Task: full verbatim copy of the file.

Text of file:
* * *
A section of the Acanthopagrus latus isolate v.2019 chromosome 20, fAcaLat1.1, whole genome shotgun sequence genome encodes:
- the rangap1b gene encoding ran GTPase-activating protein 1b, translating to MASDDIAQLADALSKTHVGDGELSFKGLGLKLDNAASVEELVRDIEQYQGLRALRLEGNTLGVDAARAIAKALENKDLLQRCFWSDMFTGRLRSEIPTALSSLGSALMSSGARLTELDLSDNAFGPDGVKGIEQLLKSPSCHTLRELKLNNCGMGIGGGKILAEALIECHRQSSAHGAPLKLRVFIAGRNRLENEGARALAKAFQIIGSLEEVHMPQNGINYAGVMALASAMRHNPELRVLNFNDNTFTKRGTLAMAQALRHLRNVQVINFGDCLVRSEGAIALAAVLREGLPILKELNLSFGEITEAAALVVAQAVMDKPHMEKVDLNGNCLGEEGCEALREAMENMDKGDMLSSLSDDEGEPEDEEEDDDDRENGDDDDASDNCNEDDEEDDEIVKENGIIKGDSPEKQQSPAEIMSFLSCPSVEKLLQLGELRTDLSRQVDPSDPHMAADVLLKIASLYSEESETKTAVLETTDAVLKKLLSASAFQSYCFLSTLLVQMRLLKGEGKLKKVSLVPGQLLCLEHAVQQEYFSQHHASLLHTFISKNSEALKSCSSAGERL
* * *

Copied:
A section of the Acanthopagrus latus isolate v.2019 chromosome 20, fAcaLat1.1, whole genome shotgun sequence genome encodes:
- the rangap1b gene encoding ran GTPase-activating protein 1b, translating to MASDDIAQLADALSKTHVGDGELSFKGLGLKLDNAASVEELVRDIEQYQGLRALRLEGNTLGVDAARAIAKALENKDLLQRCFWSDMFTGRLRSEIPTALSSLGSALMSSGARLTELDLSDNAFGPDGVKGIEQLLKSPSCHTLRELKLNNCGMGIGGGKILAEALIECHRQSSAHGAPLKLRVFIAGRNRLENEGARALAKAFQIIGSLEEVHMPQNGINYAGVMALASAMRHNPELRVLNFNDNTFTKRGTLAMAQALRHLRNVQVINFGDCLVRSEGAIALAAVLREGLPILKELNLSFGEITEAAALVVAQAVMDKPHMEKVDLNGNCLGEEGCEALREAMENMDKGDMLSSLSDDEGEPEDEEEDDDDRENGDDDDASDNCNEDDEEDDEIVKENGIIKGDSPEKQQSPAEIMSFLSCPSVEKLLQLGELRTDLSRQVDPSDPHMAADVLLKIASLYSEESETKTAVLETTDAVLKKLLSASAFQSYCFLSTLLVQMRLLKGEGKLKKVSLVPGQLLCLEHAVQQEYFSQHHASLLHTFISKNSEALKSCSSAGERL